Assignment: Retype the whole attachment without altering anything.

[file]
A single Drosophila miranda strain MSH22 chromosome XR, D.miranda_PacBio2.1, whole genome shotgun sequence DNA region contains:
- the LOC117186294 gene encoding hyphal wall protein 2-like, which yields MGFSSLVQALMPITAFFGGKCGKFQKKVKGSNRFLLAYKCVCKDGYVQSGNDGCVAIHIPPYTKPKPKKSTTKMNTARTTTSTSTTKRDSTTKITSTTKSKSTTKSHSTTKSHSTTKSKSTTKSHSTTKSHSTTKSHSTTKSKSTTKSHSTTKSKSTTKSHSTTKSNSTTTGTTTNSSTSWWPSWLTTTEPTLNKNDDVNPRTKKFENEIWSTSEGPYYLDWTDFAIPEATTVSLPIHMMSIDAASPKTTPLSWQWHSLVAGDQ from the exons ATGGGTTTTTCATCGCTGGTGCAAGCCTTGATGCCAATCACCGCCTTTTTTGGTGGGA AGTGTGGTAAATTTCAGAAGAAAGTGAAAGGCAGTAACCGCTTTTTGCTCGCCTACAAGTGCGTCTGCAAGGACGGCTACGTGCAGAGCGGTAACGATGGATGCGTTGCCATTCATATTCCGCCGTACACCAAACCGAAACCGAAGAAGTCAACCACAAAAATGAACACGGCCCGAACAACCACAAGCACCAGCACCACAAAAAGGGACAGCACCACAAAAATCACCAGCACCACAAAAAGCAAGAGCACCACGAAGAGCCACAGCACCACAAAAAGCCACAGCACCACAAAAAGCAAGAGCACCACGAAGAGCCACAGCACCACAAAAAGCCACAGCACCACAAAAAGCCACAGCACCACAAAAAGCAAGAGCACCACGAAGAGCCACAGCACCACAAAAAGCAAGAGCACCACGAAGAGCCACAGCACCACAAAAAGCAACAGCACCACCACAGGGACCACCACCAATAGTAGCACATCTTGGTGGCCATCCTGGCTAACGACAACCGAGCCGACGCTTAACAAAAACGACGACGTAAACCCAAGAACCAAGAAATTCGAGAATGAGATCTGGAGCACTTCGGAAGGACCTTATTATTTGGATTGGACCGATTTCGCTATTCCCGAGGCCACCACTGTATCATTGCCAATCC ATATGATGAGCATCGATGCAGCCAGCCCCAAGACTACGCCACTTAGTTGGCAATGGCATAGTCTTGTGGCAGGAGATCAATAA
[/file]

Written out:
A single Drosophila miranda strain MSH22 chromosome XR, D.miranda_PacBio2.1, whole genome shotgun sequence DNA region contains:
- the LOC117186294 gene encoding hyphal wall protein 2-like, which yields MGFSSLVQALMPITAFFGGKCGKFQKKVKGSNRFLLAYKCVCKDGYVQSGNDGCVAIHIPPYTKPKPKKSTTKMNTARTTTSTSTTKRDSTTKITSTTKSKSTTKSHSTTKSHSTTKSKSTTKSHSTTKSHSTTKSHSTTKSKSTTKSHSTTKSKSTTKSHSTTKSNSTTTGTTTNSSTSWWPSWLTTTEPTLNKNDDVNPRTKKFENEIWSTSEGPYYLDWTDFAIPEATTVSLPIHMMSIDAASPKTTPLSWQWHSLVAGDQ from the exons ATGGGTTTTTCATCGCTGGTGCAAGCCTTGATGCCAATCACCGCCTTTTTTGGTGGGA AGTGTGGTAAATTTCAGAAGAAAGTGAAAGGCAGTAACCGCTTTTTGCTCGCCTACAAGTGCGTCTGCAAGGACGGCTACGTGCAGAGCGGTAACGATGGATGCGTTGCCATTCATATTCCGCCGTACACCAAACCGAAACCGAAGAAGTCAACCACAAAAATGAACACGGCCCGAACAACCACAAGCACCAGCACCACAAAAAGGGACAGCACCACAAAAATCACCAGCACCACAAAAAGCAAGAGCACCACGAAGAGCCACAGCACCACAAAAAGCCACAGCACCACAAAAAGCAAGAGCACCACGAAGAGCCACAGCACCACAAAAAGCCACAGCACCACAAAAAGCCACAGCACCACAAAAAGCAAGAGCACCACGAAGAGCCACAGCACCACAAAAAGCAAGAGCACCACGAAGAGCCACAGCACCACAAAAAGCAACAGCACCACCACAGGGACCACCACCAATAGTAGCACATCTTGGTGGCCATCCTGGCTAACGACAACCGAGCCGACGCTTAACAAAAACGACGACGTAAACCCAAGAACCAAGAAATTCGAGAATGAGATCTGGAGCACTTCGGAAGGACCTTATTATTTGGATTGGACCGATTTCGCTATTCCCGAGGCCACCACTGTATCATTGCCAATCC ATATGATGAGCATCGATGCAGCCAGCCCCAAGACTACGCCACTTAGTTGGCAATGGCATAGTCTTGTGGCAGGAGATCAATAA